Atlantic Ocean may get a jump-start from the other side of the world
A key question for climate scientists in recent years has been whether the Atlantic Ocean's main circulation system is slowing down, a development that could have dramatic consequences for Europe and other parts of the Atlantic rim. But a new study suggests help may be on the way from an unexpected source—the Indian Ocean.
The new study, from Shineng Hu of the Scripps Institution of Oceanography at the University of California-San Diego and Alexey Fedorov of Yale University, appears Sept. 16 in the journal Nature Climate Change. It is the latest in a growing body of research that explores how global warming may alter global climate components such as the Atlantic meridional overturning circulation (AMOC).
AMOC is one of the planet's largest water circulation systems. It operates like a liquid escalator, delivering warm water to the North Atlantic via an upper limb and sending colder water south via a deeper limb.
Although AMOC has been stable for thousands of years, data from the past 15 years, as well as computer model projections, have given some scientists cause for concern. AMOC has showed signs of slowing during that period, but whether it is a result of global warming or only a short-term anomaly related to natural ocean variability is not known.
"There is no consensus yet," Fedorov said, "but I think the issue of AMOC stability should not be ignored. The mere possibility that the AMOC could collapse should be a strong reason for concern in an era when human activity is forcing significant changes to the Earth's systems.
"We know that the last time AMOC weakened substantially was 15,000 to 17,000 years ago, and it had global impacts," Fedorov added. "We would be talking about harsh winters in Europe, with more storms or a drier Sahel in Africa due to the downward shift of the tropical rain belt, for example."
Much of Fedorov and Hu's work focuses on specific climate mechanisms and features that may be shifting due to global warming. Using a combination of observational data and sophisticated computer modeling, they plot out what effects such shifts might have over time. For example, Fedorov has looked previously at the role melting Arctic sea ice might have on AMOC.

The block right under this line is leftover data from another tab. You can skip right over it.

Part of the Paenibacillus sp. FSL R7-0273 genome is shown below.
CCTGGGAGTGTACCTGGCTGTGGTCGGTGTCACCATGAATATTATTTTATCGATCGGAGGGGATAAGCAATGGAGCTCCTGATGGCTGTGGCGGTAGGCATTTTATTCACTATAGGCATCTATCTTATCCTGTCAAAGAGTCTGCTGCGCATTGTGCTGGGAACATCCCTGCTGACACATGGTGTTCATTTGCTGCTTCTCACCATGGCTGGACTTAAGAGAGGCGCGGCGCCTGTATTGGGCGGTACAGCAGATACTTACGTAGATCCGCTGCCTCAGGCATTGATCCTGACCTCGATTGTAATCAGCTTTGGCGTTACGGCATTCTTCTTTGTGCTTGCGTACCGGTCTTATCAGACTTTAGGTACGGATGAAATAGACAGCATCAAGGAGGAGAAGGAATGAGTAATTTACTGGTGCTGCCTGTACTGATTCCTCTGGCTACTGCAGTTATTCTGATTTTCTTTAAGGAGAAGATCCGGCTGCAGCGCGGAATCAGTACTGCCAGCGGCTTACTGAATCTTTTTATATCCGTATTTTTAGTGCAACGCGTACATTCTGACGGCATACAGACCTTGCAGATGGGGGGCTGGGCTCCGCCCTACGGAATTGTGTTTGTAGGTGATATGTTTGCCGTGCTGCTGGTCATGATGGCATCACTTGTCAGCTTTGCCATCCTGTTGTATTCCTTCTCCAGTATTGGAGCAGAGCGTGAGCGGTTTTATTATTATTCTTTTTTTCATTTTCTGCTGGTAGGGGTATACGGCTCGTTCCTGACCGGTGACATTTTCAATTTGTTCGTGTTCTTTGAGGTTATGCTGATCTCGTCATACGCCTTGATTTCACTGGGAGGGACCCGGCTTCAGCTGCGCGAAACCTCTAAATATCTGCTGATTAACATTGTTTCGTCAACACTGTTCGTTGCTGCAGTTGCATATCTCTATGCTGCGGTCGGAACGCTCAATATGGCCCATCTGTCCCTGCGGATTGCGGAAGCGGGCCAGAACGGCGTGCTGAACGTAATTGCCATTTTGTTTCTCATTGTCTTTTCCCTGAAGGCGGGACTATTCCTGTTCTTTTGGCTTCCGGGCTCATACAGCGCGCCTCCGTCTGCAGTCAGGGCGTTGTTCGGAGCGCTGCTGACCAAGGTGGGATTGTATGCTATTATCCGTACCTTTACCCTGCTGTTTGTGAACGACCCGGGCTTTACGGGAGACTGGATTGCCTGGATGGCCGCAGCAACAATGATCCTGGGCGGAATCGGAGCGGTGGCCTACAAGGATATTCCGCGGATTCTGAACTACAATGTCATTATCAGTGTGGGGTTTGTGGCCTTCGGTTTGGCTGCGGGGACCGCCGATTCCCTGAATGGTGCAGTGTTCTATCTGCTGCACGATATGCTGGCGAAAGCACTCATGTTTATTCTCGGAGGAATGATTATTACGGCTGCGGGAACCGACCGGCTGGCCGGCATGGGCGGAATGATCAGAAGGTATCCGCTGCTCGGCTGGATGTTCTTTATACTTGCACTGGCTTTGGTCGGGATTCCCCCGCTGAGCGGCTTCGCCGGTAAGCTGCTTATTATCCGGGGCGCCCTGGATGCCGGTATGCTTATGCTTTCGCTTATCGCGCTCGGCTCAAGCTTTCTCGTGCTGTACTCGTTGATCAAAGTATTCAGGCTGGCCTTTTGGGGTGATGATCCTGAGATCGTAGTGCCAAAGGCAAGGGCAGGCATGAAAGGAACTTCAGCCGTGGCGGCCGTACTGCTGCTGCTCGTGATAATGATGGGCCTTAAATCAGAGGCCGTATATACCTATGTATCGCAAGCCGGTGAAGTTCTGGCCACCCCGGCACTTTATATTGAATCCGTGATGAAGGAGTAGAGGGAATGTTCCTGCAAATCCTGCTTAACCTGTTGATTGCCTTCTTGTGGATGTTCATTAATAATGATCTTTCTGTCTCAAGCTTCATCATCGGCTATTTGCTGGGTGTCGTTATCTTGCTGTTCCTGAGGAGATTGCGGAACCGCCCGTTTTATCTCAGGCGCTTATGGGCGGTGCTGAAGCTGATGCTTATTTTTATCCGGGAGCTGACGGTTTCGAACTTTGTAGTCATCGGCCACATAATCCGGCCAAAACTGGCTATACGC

For the new study, they looked at warming in the Indian Ocean.
"The Indian Ocean is one of the fingerprints of global warming," said Hu, who is first author of the new work. "Warming of the Indian Ocean is considered one of the most robust aspects of global warming."
The researchers said their modeling indicates a series of cascading effects that stretch from the Indian Ocean all way over to the Atlantic: As the Indian Ocean warms faster and faster, it generates additional precipitation. This, in turn, draws more air from other parts of the world, including the Atlantic, to the Indian Ocean.
With so much precipitation in the Indian Ocean, there will be less precipitation in the Atlantic Ocean, the researchers said. Less precipitation will lead to higher salinity in the waters of the tropical portion of the Atlantic—because there won't be as much rainwater to dilute it. This saltier water in the Atlantic, as it comes north via AMOC, will get cold much quicker than usual and sink faster.
"This would act as a jump-start for AMOC, intensifying the circulation," Fedorov said. "On the other hand, we don't know how long this enhanced Indian Ocean warming will continue. If other tropical oceans' warming, especially the Pacific, catches up with the Indian Ocean, the advantage for AMOC will stop."
The researchers said this latest finding illustrates the intricate, interconnected nature of global climate. As scientists try to understand the unfolding effects of climate change, they must attempt to identify all of the climate variables and mechanisms that are likely to play a role, they added.
"There are undoubtedly many other connections that we don't know about yet," Fedorov said. "Which mechanisms are most dominant? We're interested in that interplay."